David Sustaita Ruiz, Plaintiff-appellant, v. Dr. George J. Beto, Director, Texas Department of Corrections, Defendant-appellee, 433 F.2d 1368 (5th Cir. 1970)Annotate this Case
David Sustaita Ruiz, pro se.
Crawford C. Martin, Atty. Gen. of Tex., Nola White, First Asst. Atty. Gen., Alfred Walker, Executive Asst. Atty. Gen., Robert C. Flowers, Robert Darden, Roland Daniel Green, III, Asst. Attys. Gen., Austin, Tex., for defendant-appellee.
Before GEWIN, GOLDBERG, and DYER, Circuit Judges.
This is an appeal by a Texas prisoner, David Sustaita Ruiz, from the denial of his habeas corpus petition on the basis of the state court record, 28 U.S.C. § 2254. We affirm.
In the present proceedings Ruiz attacks the validity of a 1958 Texas conviction for robbery by assault. This conviction was subsequently used to enhance the sentence in another conviction which appellant is presently serving. Ruiz contends that the 1958 conviction is defective because (1) his court-appointed counsel did not render effective assistance; (2) his confession admitted in evidence at the 1958 proceedings was inadmissible; (3) the prosecution failed to present a prima facie case of Robbery to support his guilty plea as required by state law; and (4) the judgment is void because he did not sign a written waiver of the ten-day period for trial preparation required by the Texas law.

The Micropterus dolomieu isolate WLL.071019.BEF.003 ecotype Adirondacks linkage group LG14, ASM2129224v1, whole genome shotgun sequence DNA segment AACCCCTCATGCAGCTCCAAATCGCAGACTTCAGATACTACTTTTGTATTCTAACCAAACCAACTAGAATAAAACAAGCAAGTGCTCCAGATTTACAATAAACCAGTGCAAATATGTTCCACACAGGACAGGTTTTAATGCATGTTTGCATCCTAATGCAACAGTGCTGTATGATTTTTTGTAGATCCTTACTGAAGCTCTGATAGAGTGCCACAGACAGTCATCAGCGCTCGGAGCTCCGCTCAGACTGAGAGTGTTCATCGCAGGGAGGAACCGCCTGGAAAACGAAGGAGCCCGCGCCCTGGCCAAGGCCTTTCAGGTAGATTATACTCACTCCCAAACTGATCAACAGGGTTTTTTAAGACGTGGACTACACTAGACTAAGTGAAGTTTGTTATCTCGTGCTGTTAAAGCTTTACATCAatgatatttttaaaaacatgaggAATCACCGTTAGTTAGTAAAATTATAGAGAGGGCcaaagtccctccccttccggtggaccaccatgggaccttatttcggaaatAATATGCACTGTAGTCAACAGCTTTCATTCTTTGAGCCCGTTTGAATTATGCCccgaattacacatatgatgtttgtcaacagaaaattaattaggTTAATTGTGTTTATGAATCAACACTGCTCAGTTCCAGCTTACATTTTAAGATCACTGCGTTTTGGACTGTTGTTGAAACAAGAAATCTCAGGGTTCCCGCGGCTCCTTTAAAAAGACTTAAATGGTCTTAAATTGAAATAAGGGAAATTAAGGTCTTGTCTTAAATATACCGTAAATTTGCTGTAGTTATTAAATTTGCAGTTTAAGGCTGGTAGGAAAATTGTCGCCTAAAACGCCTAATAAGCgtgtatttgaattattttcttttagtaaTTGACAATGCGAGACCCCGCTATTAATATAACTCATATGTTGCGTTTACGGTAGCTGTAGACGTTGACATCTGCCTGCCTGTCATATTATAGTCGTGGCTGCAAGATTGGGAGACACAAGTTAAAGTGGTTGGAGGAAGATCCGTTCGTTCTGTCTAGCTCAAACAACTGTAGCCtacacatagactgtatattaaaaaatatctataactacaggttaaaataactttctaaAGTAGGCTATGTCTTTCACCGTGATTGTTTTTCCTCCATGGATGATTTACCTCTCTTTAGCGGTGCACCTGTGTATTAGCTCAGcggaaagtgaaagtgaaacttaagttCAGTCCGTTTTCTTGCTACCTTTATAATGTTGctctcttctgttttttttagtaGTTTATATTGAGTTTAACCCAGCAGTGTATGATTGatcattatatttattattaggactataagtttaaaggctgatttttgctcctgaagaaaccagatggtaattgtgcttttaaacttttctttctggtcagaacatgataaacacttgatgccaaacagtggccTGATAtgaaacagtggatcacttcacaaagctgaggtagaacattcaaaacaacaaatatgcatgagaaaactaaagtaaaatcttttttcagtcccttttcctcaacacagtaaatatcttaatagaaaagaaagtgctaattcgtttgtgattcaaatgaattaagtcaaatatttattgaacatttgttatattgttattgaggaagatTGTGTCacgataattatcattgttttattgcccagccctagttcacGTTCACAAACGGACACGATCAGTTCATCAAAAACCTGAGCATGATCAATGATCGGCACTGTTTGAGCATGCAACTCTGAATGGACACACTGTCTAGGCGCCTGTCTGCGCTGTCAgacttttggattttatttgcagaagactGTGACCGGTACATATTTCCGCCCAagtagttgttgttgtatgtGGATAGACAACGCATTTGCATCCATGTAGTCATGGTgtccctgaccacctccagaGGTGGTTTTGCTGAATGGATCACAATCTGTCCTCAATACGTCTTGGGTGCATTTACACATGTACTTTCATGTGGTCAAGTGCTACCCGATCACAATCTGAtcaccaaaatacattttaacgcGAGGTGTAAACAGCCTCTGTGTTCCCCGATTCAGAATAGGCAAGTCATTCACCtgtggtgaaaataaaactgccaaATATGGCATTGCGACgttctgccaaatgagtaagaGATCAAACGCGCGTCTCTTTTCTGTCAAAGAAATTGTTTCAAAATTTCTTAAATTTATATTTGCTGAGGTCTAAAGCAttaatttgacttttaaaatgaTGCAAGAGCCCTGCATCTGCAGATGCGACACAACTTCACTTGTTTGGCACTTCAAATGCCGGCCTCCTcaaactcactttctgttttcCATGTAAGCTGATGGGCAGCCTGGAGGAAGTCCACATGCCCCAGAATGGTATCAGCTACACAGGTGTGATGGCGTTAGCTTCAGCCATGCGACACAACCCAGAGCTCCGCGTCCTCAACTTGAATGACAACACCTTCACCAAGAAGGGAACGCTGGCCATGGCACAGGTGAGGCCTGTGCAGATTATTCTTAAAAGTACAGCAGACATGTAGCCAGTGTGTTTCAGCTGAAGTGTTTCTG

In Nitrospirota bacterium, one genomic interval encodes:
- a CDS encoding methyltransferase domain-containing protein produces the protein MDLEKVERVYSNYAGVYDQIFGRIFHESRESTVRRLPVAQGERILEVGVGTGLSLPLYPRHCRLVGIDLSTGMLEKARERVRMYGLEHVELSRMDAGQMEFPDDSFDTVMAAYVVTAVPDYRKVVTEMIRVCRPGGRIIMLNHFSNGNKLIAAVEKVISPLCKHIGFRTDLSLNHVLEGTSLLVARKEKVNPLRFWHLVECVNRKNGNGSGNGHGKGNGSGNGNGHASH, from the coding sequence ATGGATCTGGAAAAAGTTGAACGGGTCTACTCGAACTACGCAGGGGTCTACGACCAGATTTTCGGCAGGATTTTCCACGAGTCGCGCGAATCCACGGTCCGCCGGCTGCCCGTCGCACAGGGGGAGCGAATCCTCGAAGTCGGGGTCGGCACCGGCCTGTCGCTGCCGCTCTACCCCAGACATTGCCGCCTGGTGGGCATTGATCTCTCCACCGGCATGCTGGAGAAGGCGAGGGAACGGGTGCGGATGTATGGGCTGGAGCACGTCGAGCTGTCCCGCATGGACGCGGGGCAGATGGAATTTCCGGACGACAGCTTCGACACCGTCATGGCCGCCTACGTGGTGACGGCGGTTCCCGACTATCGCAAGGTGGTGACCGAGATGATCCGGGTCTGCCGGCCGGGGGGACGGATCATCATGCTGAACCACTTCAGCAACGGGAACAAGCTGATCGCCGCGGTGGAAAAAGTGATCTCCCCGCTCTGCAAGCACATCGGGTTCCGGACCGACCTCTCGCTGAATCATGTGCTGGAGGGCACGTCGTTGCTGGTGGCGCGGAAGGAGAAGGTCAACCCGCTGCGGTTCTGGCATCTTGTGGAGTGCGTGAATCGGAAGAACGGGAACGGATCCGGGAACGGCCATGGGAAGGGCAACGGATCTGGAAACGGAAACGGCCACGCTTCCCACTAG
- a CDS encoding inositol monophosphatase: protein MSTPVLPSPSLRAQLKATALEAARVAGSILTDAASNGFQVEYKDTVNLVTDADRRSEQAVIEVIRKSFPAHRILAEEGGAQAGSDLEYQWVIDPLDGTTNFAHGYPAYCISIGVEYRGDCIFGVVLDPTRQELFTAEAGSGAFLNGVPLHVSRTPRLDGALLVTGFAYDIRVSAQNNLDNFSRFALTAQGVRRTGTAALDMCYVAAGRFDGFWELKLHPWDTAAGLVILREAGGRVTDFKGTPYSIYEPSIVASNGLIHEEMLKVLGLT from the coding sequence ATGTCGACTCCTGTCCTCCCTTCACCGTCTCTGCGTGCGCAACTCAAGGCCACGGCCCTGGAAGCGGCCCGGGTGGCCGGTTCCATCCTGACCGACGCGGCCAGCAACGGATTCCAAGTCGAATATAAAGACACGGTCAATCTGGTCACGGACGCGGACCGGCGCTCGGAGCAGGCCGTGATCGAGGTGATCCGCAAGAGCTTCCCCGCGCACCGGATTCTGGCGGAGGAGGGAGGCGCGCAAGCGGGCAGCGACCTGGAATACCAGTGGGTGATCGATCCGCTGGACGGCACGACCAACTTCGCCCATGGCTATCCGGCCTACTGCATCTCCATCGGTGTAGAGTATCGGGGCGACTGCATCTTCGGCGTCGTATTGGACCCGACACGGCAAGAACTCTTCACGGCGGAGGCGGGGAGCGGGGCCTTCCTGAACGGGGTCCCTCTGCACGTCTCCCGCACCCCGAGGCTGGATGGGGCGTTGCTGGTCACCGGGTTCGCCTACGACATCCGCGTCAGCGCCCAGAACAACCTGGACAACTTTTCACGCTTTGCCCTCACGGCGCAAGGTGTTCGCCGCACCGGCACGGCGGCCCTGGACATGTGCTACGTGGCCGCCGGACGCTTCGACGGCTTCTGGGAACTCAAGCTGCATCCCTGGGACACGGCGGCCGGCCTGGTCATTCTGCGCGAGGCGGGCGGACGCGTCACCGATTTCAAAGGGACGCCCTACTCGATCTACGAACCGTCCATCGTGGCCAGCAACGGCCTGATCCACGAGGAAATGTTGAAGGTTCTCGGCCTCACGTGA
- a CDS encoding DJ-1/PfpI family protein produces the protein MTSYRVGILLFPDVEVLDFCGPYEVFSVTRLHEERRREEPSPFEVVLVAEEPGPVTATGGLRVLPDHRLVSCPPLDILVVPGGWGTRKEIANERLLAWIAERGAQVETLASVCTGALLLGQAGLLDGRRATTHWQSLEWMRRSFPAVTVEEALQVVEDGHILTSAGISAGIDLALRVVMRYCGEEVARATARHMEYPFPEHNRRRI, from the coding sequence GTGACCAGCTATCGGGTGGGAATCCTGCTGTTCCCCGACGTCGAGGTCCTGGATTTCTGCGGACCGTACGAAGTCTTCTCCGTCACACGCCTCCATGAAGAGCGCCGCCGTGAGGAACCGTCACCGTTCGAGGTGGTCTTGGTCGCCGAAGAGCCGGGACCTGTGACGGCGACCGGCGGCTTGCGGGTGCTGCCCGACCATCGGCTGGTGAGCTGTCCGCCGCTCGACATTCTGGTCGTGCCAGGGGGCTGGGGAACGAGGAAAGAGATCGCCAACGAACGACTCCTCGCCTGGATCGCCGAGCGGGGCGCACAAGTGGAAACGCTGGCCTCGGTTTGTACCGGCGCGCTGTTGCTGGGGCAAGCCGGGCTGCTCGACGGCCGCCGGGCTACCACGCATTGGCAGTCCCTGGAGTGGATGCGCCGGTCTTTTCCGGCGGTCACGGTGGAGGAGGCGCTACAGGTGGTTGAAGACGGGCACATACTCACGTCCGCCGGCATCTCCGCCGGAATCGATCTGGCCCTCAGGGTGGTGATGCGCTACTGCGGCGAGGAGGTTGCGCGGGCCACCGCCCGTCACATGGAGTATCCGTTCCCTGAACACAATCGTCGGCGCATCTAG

The state court held a full evidentiary hearing on the merits of the appellant's contentions. He was present at the hearing, and was represented by two court-appointed counsel. At the hearing the sheriff, the chief of police, the county attorney who obtained the confession, the prosecuting attorney, the robbery victim, and appellant's former court-appointed counsel testified. Numerous exhibits were admitted, including an affidavit of the judge who accepted the plea and pronounced the sentence of twelve years.
The state court held that the appellant's plea of guilty was freely and voluntarily made; that the confession was admissible under standards then applicable; that defense counsel rendered effective service; and that failure to sign the ten-day waiver did not void the conviction, citing In re Meadows, Tex.Crim. App.1967, 418 S.W.2d 666. Upon review of the state trial court record, the Texas Court of Criminal Appeals also denied habeas corpus relief to appellant Ruiz.
The United States District Court adopted the state court's findings of fact, holding that the appellant received a full and fair hearing there. Townsend v. Sain, 1963, 372 U.S. 293, 83 S. Ct. 745, 9 L. Ed. 2d 770; 28 U.S.C. § 2254(d). The district court held also that the fact that the written waiver of the ten-day preparation period was not executed does not per se rise to a deprivation of due process.
Having carefully examined the extensive record in this case we have found no error in the district court's findings and conclusions. Accordingly, the judgment below must be affirmed.
Rule 18, 5th Cir.; See Isbell Enterprises, Inc. v. Citizens Casualty Co. of New York et al., 5th Cir., 1970, 431 F.2d 409